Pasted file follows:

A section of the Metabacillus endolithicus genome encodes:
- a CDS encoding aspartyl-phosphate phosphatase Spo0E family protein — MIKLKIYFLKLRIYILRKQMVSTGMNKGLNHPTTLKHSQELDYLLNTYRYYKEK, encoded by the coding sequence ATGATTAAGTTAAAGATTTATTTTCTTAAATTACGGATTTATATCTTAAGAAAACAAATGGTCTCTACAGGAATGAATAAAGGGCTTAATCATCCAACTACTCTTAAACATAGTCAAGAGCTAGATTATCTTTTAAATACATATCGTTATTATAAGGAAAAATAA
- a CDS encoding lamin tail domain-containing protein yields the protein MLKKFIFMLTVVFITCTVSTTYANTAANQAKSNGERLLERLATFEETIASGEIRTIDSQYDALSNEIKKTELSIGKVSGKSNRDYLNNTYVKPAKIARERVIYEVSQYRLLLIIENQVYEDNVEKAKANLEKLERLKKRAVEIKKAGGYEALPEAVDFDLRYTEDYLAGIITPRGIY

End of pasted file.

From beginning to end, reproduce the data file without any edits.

A section of the Metabacillus endolithicus genome encodes:
- a CDS encoding aspartyl-phosphate phosphatase Spo0E family protein — MIKLKIYFLKLRIYILRKQMVSTGMNKGLNHPTTLKHSQELDYLLNTYRYYKEK, encoded by the coding sequence ATGATTAAGTTAAAGATTTATTTTCTTAAATTACGGATTTATATCTTAAGAAAACAAATGGTCTCTACAGGAATGAATAAAGGGCTTAATCATCCAACTACTCTTAAACATAGTCAAGAGCTAGATTATCTTTTAAATACATATCGTTATTATAAGGAAAAATAA
- a CDS encoding lamin tail domain-containing protein yields the protein MLKKFIFMLTVVFITCTVSTTYANTAANQAKSNGERLLERLATFEETIASGEIRTIDSQYDALSNEIKKTELSIGKVSGKSNRDYLNNTYVKPAKIARERVIYEVSQYRLLLIIENQVYEDNVEKAKANLEKLERLKKRAVEIKKAGGYEALPEAVDFDLRYTEDYLAGIITPRGIY